13. ^ M. Clarke, "Big" Clarke
  14. ^ The Times (London), 27 June 1930. page 7.
  15. ^
  16. ^ "Sunbury Electrification Project Overview". Victorian State Government Department of Transport. Archived from the original on 28 March 2011. Retrieved 25 June 2011.
  17. ^ "Sunbury Little Athletics". Archived from the original on 17 March 2018. Retrieved 24 April 2018.
  18. ^ Full Points Footy, Sunbury, archived from the original on 9 March 2009, retrieved 15 April 2009
  19. ^ "Members". Archived from the original on 16 October 2013. Retrieved 24 April 2018.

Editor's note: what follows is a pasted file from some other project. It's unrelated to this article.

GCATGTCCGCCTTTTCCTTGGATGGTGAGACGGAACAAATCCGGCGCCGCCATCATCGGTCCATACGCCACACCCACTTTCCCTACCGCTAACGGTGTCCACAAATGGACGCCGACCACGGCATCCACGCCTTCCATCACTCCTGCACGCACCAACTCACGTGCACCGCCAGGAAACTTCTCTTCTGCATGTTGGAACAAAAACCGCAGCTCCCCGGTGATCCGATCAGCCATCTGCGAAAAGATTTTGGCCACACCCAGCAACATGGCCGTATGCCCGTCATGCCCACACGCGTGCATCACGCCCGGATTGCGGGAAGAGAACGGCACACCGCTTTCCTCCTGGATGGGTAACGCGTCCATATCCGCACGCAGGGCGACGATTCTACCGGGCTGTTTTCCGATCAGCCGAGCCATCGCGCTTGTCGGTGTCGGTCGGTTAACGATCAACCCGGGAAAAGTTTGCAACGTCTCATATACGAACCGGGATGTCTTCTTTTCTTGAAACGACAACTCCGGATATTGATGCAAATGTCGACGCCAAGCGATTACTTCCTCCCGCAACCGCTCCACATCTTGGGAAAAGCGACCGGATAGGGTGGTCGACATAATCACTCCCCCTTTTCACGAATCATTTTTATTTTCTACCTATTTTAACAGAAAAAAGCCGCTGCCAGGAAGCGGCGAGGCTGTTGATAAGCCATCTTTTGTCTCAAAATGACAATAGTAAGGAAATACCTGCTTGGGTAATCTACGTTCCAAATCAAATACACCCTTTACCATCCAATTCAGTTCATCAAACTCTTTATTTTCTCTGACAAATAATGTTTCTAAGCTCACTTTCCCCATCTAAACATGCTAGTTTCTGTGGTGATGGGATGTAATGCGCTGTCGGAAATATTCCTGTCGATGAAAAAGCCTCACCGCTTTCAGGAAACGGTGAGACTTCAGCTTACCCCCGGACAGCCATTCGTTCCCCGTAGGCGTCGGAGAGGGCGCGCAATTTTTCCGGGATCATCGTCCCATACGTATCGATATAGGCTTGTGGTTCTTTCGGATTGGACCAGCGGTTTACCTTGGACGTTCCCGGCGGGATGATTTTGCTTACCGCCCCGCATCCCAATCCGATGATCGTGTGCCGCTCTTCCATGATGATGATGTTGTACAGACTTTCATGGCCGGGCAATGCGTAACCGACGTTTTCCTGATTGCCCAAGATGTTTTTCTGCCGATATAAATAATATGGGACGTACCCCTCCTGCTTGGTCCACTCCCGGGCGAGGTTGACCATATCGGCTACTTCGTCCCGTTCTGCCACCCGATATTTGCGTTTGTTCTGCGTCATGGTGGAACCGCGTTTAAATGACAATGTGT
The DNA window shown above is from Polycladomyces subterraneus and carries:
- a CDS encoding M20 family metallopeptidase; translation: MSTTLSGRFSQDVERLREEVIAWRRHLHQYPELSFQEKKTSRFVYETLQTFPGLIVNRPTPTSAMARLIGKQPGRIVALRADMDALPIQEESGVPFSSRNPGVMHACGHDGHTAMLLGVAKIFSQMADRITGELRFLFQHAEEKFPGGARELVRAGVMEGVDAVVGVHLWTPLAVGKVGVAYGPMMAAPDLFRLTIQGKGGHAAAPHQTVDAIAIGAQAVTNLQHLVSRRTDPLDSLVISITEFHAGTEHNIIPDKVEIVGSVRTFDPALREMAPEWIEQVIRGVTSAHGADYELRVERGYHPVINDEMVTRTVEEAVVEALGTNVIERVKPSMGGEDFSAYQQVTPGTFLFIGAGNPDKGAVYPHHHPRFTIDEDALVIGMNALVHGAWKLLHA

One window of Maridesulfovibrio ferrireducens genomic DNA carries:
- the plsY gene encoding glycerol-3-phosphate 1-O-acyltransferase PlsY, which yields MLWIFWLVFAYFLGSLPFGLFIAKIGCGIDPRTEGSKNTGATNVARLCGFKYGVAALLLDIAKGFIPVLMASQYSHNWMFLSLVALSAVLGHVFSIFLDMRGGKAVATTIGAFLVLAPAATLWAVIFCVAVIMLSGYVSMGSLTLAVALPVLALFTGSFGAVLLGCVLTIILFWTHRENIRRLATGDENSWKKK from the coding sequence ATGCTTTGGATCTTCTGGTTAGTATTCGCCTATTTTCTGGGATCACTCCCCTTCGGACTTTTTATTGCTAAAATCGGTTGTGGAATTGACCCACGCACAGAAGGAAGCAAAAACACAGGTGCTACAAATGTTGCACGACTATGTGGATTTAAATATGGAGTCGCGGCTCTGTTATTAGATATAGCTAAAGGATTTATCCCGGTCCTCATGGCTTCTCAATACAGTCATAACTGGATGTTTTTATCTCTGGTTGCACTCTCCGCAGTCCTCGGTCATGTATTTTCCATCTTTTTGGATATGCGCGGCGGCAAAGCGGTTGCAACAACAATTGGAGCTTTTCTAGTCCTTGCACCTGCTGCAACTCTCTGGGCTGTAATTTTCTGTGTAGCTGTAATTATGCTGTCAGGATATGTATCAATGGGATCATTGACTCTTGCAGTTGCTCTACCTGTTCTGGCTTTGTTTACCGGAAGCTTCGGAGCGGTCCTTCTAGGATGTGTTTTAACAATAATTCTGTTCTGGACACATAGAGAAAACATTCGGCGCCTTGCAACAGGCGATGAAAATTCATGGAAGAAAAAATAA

20. ^ Golf Select, Goonawarra, archived from the original on 24 September 2009, retrieved 11 May 2009
  21. ^ Lofthouse, Andrea (1982). Who's Who of Australian Women. Methuen Australia.
  22. ^ "Distinguished Women in The Nationals". Archived from the original on 25 April 2013. Retrieved 24 February 2013.

External links